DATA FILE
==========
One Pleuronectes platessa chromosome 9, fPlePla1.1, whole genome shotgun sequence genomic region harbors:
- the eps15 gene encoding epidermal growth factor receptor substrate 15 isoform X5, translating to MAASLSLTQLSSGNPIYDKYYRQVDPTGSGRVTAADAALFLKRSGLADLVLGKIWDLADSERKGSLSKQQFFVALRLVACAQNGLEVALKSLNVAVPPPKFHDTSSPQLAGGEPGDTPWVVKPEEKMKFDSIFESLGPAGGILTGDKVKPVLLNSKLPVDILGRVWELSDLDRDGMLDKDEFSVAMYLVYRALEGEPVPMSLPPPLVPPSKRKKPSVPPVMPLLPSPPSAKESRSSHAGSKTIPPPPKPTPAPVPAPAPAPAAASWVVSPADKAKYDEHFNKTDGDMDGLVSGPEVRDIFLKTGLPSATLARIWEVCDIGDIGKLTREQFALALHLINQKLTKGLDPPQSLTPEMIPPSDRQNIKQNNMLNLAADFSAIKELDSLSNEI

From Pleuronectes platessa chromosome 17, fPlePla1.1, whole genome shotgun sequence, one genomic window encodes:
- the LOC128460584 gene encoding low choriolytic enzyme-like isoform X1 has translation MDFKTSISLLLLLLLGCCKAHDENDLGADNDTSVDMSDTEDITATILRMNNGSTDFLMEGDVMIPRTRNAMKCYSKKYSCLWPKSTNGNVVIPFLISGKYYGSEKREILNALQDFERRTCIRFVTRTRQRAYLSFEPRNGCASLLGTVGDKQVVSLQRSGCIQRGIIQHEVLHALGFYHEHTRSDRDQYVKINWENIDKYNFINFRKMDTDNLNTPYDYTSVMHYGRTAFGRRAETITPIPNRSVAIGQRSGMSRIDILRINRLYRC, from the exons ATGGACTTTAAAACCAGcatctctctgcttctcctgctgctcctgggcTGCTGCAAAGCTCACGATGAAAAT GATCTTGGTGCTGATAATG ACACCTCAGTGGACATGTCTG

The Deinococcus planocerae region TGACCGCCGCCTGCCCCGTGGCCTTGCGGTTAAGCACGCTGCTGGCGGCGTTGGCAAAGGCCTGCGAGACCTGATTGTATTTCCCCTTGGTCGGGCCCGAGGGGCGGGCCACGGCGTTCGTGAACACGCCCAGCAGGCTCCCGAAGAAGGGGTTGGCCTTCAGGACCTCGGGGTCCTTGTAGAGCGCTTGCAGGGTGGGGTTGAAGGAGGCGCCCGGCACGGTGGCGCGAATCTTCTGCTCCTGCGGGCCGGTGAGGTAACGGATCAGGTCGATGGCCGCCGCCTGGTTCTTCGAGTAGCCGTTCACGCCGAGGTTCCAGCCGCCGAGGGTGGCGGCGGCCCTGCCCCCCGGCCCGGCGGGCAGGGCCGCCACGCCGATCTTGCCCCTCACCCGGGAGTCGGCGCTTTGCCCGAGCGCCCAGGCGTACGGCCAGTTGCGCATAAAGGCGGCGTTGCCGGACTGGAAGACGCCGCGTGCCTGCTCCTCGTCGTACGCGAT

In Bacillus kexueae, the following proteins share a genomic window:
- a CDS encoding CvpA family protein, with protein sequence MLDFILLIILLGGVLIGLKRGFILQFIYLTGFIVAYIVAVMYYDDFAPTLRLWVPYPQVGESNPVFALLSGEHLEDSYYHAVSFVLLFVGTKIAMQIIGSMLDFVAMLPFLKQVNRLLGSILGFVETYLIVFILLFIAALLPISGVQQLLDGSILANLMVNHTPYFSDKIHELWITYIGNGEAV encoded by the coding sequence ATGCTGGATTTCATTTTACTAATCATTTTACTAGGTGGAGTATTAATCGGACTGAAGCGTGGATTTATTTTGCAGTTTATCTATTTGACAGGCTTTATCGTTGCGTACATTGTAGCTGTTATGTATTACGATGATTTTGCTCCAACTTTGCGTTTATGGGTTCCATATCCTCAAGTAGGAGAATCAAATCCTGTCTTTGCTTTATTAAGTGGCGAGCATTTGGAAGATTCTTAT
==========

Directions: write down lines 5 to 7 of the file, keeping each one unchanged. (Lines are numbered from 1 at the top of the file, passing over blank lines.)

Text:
The Deinococcus planocerae region TGACCGCCGCCTGCCCCGTGGCCTTGCGGTTAAGCACGCTGCTGGCGGCGTTGGCAAAGGCCTGCGAGACCTGATTGTATTTCCCCTTGGTCGGGCCCGAGGGGCGGGCCACGGCGTTCGTGAACACGCCCAGCAGGCTCCCGAAGAAGGGGTTGGCCTTCAGGACCTCGGGGTCCTTGTAGAGCGCTTGCAGGGTGGGGTTGAAGGAGGCGCCCGGCACGGTGGCGCGAATCTTCTGCTCCTGCGGGCCGGTGAGGTAACGGATCAGGTCGATGGCCGCCGCCTGGTTCTTCGAGTAGCCGTTCACGCCGAGGTTCCAGCCGCCGAGGGTGGCGGCGGCCCTGCCCCCCGGCCCGGCGGGCAGGGCCGCCACGCCGATCTTGCCCCTCACCCGGGAGTCGGCGCTTTGCCCGAGCGCCCAGGCGTACGGCCAGTTGCGCATAAAGGCGGCGTTGCCGGACTGGAAGACGCCGCGTGCCTGCTCCTCGTCGTACGCGAT

In Bacillus kexueae, the following proteins share a genomic window:
- a CDS encoding CvpA family protein, with protein sequence MLDFILLIILLGGVLIGLKRGFILQFIYLTGFIVAYIVAVMYYDDFAPTLRLWVPYPQVGESNPVFALLSGEHLEDSYYHAVSFVLLFVGTKIAMQIIGSMLDFVAMLPFLKQVNRLLGSILGFVETYLIVFILLFIAALLPISGVQQLLDGSILANLMVNHTPYFSDKIHELWITYIGNGEAV encoded by the coding sequence ATGCTGGATTTCATTTTACTAATCATTTTACTAGGTGGAGTATTAATCGGACTGAAGCGTGGATTTATTTTGCAGTTTATCTATTTGACAGGCTTTATCGTTGCGTACATTGTAGCTGTTATGTATTACGATGATTTTGCTCCAACTTTGCGTTTATGGGTTCCATATCCTCAAGTAGGAGAATCAAATCCTGTCTTTGCTTTATTAAGTGGCGAGCATTTGGAAGATTCTTAT